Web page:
Wednesday, July 28, 2010


Something I posed on a previous blog - February 2007

This is a personal experience/column-type assignment I had to write for my magazine article writing class. I hope everyone enjoys it. It was thoroughly satisfying to write. :)

I don't exactly remember how I found out my parents were moving away from my childhood home but I do know that I wasn't happy about it. After all, it was the place I had grown into the person I am today. This event triggered many emotions in me, such as anger, sadness, confusion, and perhaps even a bit of excitement.
Despite the fact that we moved there when I was 8-years-old, the white ranch-style home has far more memories than I can even begin to recall. It was where I had celebrated 14 birthdays and went through a terrible bout of pneumonia—leaving me hospitalized for nearly three days. I had my first sleepover there in the not-quite-finished basement. I experienced pacing back and forth in the living room—anxiously awaiting the arrival of a date for my first school dance. I remember receiving my first car one warm October night, as friends and family gathered outside, laughing, as I stood speechless in my driveway. I remember ominously hiding myself in the blue depths of my bedroom as I tried to heal a broken heart.
At first I thought the moving idea was a joke or that it would pass with time. "They can't move," I'd say to myself. However, on Thanksgiving Day, while enjoying a wonderfully prepared meal of succulent turkey, savory mashed potatoes and gravy, and the rest of the works; I overheard my parents inviting my grandmother and aunts over to see the new house. It hit me like a ton of bricks. New house? So it was happening after all.
That day, I remember standing outside the new house next to my Dad, overlooking three peaceful acres and some cows. "You guys will really like it," he said. "And someday your kids are going to love it—they'll have so much space to run around." I sighed.
Coming home on the weekends, I slowly witnessed the transformation from home to empty place of residence. It was exceedingly difficult. I had moved to an apartment about two months before, but seeing my empty room was heartbreaking. I stood in the middle of the room, surrounded by an endless sea of blue walls and closed my eyes. I brought myself back to the day when I moved in.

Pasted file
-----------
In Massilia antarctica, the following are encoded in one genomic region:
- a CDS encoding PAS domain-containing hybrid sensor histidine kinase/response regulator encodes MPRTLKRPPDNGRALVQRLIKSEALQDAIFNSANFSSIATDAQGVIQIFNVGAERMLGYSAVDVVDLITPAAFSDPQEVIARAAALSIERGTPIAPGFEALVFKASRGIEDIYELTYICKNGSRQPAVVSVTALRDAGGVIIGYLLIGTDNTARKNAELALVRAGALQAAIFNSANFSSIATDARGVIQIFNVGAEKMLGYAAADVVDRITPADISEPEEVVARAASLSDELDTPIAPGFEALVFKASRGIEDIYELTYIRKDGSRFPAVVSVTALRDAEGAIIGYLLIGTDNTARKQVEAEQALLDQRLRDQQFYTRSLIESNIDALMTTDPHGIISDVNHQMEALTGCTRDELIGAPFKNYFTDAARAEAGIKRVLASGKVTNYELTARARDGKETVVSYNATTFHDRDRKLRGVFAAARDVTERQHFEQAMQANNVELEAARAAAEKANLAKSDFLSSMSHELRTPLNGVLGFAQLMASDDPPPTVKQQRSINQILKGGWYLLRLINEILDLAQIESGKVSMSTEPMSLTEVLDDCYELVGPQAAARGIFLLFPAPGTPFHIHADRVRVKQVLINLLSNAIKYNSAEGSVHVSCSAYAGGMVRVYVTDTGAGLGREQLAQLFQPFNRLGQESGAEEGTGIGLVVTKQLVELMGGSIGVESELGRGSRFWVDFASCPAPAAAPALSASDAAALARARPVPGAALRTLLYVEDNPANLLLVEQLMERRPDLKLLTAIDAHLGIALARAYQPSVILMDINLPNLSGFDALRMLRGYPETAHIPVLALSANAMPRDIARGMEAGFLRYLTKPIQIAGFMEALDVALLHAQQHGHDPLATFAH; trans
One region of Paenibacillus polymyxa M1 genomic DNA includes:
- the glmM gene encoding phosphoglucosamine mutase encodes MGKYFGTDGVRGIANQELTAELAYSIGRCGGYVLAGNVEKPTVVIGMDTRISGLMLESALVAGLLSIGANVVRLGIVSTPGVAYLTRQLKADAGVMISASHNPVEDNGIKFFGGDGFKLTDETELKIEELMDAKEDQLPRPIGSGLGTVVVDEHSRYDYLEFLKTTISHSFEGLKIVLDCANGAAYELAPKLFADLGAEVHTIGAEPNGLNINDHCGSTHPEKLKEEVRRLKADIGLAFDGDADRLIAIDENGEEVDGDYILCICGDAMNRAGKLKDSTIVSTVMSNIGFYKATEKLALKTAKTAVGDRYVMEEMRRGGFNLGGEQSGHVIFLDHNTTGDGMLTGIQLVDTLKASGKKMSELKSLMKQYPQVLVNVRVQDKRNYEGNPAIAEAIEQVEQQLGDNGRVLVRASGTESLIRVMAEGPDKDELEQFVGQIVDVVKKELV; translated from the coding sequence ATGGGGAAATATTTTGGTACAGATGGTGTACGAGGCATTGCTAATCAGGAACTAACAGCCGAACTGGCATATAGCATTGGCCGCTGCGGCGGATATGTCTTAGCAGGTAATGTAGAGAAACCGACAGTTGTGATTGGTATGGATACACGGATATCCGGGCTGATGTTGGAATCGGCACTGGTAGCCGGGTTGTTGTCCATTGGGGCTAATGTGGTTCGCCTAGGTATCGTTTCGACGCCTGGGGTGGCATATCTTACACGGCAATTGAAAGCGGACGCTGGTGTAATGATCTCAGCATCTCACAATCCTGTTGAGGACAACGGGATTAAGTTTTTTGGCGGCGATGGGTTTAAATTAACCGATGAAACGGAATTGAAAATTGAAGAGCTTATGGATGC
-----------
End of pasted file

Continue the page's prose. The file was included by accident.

It was snowing. I jumped into my bed, savoring the new smell of the room and took pleasure in having it all to myself. I didn't have to share with my sister. My parents had bought me a brand new bed and my Dad had built shelves in my vast closet so I could put my books. I had a picturesque window that would let light stream into the quaint bedroom. I spent many hours seated comfortably in that window, reading a book or listening to music.
I could still see how everything was organized, too. The bed was situated to the right of the window. Underneath the window, was my piano. My dresser stood next to my closet. On the walls, I had various Incubus posters and a gigantic painting of "Starry Night" by Vincent Van Gough. Underneath the piano, I had drawn the cover of an Incubus album. I remember Mom being terribly cross with me for that. "I thought I broke you of that when you were two!" she lightheartedly exclaimed.
I can see myself, too, lounging on my bed with a book, my cat lying next to me. I can even hear Incubus playing on my stereo. But when I open my eyes, the vision is gone. Only emptiness stands before me.
Throughout the entire house, the same catastrophe was occurring. My mom took down the pictures and put away the delicate glass figures in her hutches, slowly packing the memories away from the house forever. I could almost feel the houses' anxiety. "Don't go!" I imagined it saying. After all, we had turned it from an outdated 1970s house, with brown carpet and orange wallpaper, to a modern and sophisticated home. But then again, if the house had feelings, it would have been sad to go from having little children running through its halls, laughing and yelling, to progressive silence over the years. Maybe it was excited to have little children again. This thought cheered me up—if only slightly.